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Image: Tractica

PwC highlights the levels of investment in AI technology in the two countries, relative to the rest of the region, as the rationale behind its judgment.

These initiatives include the formation of a new authority and center for AI in Saudi Arabia, the launch of UAE AI strategy in October 2017, as well as the establishment of the Mohamed bin Zayed University of Artificial Intelligence (MBZUAI). 

The UAE's Artificial Intelligence Strategy 2031 is the first project in the UAE Centennial Plan 2071. Source: UAEai 2031/YouTube

"Embedding AI into the whole fabric of society is one of the foundational cornerstones of the wider UAE Centennial 2071 objectives," observes IBM, "which are aimed at setting the stage for the UAE to become one of the best and most innovative countries globally within the next five decades".

Carrington Malin points out that while Saudi Arabia and the UAE announced some strategic, well-funded AI initiatives and policy moves last year, much of the region has been much slower off the mark.

"Predictably, most new government policy has had a heavy focus on preparing the public sector for AI. Despite early public-private partnerships to encourage AI startups around the region, viable AI-focused startups remain thin on the ground, no matter where you look," he adds. 

"Arguably, if we're going to see a wave of new AI startups in the region, then 2020 is the year that they will begin to come to the fore."

Planning for an AI future

"The region's CIOs are keen to adopt more solutions that make use of AI," CIO.com commented last year. "A vanguard of enterprises have rolled out AI-based applications, saying if they don't get on board with AI now it will cost their organization for the next decade. So what's holding other enterprises back?" they asked.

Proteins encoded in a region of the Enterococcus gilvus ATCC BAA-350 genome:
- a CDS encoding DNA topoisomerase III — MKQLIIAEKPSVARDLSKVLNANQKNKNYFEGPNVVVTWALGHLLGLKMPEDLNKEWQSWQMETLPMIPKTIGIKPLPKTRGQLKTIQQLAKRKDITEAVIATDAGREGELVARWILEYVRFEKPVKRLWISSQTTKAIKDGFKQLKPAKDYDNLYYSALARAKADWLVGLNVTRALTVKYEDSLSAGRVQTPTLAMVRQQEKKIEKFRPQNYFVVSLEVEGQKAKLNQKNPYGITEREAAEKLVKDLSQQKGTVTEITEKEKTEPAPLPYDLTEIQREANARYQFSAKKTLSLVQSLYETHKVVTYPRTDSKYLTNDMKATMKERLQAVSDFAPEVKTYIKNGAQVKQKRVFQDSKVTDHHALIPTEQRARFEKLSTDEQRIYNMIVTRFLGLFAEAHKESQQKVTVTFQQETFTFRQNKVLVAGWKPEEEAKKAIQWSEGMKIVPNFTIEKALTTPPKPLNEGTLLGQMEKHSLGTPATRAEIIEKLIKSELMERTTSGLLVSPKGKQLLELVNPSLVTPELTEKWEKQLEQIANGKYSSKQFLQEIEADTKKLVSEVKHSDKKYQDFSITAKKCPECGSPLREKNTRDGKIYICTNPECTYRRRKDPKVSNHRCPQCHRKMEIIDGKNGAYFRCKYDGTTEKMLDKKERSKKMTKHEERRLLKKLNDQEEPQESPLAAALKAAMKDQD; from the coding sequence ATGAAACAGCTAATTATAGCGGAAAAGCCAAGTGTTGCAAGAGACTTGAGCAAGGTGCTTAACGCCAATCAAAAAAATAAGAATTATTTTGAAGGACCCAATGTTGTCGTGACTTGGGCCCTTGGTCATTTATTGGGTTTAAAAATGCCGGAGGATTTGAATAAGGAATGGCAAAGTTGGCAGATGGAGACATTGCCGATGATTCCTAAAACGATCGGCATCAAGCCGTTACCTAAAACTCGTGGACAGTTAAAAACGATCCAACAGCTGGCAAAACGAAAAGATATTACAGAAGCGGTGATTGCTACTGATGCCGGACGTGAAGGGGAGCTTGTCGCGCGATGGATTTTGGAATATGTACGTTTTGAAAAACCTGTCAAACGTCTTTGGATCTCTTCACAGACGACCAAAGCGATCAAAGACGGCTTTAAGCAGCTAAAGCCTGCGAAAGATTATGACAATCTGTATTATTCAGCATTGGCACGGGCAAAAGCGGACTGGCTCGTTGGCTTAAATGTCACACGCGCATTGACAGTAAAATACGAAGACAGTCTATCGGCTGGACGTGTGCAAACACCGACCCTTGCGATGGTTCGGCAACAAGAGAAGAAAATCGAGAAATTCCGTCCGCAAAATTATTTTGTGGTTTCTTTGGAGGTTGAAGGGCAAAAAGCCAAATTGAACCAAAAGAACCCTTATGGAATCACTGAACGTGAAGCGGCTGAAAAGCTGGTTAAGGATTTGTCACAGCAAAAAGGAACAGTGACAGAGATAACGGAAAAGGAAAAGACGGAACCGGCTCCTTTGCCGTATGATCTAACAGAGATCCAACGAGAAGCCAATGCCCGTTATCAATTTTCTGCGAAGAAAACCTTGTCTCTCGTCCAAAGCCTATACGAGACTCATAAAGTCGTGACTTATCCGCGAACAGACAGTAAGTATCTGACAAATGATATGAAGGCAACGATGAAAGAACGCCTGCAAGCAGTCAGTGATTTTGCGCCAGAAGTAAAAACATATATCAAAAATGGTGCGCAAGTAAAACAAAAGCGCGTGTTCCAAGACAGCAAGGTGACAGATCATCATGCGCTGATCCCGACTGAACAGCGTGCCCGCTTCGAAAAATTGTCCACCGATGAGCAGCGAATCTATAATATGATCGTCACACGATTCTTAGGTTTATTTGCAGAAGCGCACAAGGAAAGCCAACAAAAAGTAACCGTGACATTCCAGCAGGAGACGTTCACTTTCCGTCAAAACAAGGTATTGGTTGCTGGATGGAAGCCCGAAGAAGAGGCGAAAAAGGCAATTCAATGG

The answer, Gartner research vice president Arup Roy argues, is a lack of understanding of the technology, as well as knowing when and where there's a business case for using AI.

Skill gaps, attracting talent as well as infrastructure and regulatory issues, are also key considerations, as are challenges around natural language processing in Arabic, understanding the impact of automation on jobs, and the potential for AI to support and inform decision making. 

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A combination of research, education and policy efforts, therefore, is needed for the potential of AI in the Middle East to be realized.

This may mean further moves like the UAE's AI Talent Hunt Program and 2018's 1 Million Arab Coders initiative, success stories to inspire and inform business leaders and decision makers, as well as more students like Dr Fatmah Baothman, the first woman in the Middle East to earn a PhD in modern artificial intelligence, to inspire future generations.

Alongside this, governments will also need to grapple with "contentious and challenging issues, including those which go beyond jobs and labor market skills," notes Guy Burton, a visiting fellow at the LSE Middle East Centre and an adjunct professor at Vesalius College, Brussels.

"Other considerations involve the ethical aspects of AI, including the potentially negative ways it could be used and exploited, from surveillance and censorship to biases and prejudices, which may be inherent within the programming," he says. "Regardless of AI's current state, the genie is now out of the bottle."